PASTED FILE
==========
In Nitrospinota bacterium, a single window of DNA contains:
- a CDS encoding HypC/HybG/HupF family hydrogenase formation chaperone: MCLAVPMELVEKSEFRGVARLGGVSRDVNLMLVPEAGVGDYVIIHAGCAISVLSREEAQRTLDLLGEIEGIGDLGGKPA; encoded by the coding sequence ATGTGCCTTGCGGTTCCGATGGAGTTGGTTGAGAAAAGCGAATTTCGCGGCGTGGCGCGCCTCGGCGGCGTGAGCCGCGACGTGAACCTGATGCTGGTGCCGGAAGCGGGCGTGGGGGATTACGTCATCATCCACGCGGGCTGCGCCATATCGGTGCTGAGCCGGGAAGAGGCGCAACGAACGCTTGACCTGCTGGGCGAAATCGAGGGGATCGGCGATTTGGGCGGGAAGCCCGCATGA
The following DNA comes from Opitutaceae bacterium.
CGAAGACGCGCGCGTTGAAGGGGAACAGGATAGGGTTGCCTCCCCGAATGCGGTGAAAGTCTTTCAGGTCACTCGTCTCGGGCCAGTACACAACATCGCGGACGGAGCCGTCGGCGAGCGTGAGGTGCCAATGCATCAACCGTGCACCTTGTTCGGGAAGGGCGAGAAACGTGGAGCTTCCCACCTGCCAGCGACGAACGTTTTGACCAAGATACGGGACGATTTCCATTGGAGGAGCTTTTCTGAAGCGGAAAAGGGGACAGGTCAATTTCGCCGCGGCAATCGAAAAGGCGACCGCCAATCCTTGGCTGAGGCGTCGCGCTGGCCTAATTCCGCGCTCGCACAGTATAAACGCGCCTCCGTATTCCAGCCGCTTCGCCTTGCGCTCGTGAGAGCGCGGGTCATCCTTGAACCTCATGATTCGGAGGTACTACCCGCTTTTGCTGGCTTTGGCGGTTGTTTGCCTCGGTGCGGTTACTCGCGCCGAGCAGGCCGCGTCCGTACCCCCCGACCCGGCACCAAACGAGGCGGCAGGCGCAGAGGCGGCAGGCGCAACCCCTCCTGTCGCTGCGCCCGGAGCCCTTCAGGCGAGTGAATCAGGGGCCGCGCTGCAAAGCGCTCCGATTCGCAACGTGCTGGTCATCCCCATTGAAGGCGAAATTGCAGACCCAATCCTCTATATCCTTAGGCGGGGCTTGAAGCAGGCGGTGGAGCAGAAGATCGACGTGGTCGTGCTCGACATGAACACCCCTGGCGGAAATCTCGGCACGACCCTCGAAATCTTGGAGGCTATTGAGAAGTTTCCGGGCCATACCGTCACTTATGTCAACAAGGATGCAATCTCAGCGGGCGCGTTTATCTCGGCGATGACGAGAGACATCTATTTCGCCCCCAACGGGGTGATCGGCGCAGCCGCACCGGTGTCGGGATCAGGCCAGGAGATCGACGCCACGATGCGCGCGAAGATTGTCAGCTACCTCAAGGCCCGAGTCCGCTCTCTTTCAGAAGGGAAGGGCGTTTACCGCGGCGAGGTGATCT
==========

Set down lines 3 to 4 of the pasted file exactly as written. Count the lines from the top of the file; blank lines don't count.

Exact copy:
The following DNA comes from Opitutaceae bacterium.
CGAAGACGCGCGCGTTGAAGGGGAACAGGATAGGGTTGCCTCCCCGAATGCGGTGAAAGTCTTTCAGGTCACTCGTCTCGGGCCAGTACACAACATCGCGGACGGAGCCGTCGGCGAGCGTGAGGTGCCAATGCATCAACCGTGCACCTTGTTCGGGAAGGGCGAGAAACGTGGAGCTTCCCACCTGCCAGCGACGAACGTTTTGACCAAGATACGGGACGATTTCCATTGGAGGAGCTTTTCTGAAGCGGAAAAGGGGACAGGTCAATTTCGCCGCGGCAATCGAAAAGGCGACCGCCAATCCTTGGCTGAGGCGTCGCGCTGGCCTAATTCCGCGCTCGCACAGTATAAACGCGCCTCCGTATTCCAGCCGCTTCGCCTTGCGCTCGTGAGAGCGCGGGTCATCCTTGAACCTCATGATTCGGAGGTACTACCCGCTTTTGCTGGCTTTGGCGGTTGTTTGCCTCGGTGCGGTTACTCGCGCCGAGCAGGCCGCGTCCGTACCCCCCGACCCGGCACCAAACGAGGCGGCAGGCGCAGAGGCGGCAGGCGCAACCCCTCCTGTCGCTGCGCCCGGAGCCCTTCAGGCGAGTGAATCAGGGGCCGCGCTGCAAAGCGCTCCGATTCGCAACGTGCTGGTCATCCCCATTGAAGGCGAAATTGCAGACCCAATCCTCTATATCCTTAGGCGGGGCTTGAAGCAGGCGGTGGAGCAGAAGATCGACGTGGTCGTGCTCGACATGAACACCCCTGGCGGAAATCTCGGCACGACCCTCGAAATCTTGGAGGCTATTGAGAAGTTTCCGGGCCATACCGTCACTTATGTCAACAAGGATGCAATCTCAGCGGGCGCGTTTATCTCGGCGATGACGAGAGACATCTATTTCGCCCCCAACGGGGTGATCGGCGCAGCCGCACCGGTGTCGGGATCAGGCCAGGAGATCGACGCCACGATGCGCGCGAAGATTGTCAGCTACCTCAAGGCCCGAGTCCGCTCTCTTTCAGAAGGGAAGGGCGTTTACCGCGGCGAGGTGATCT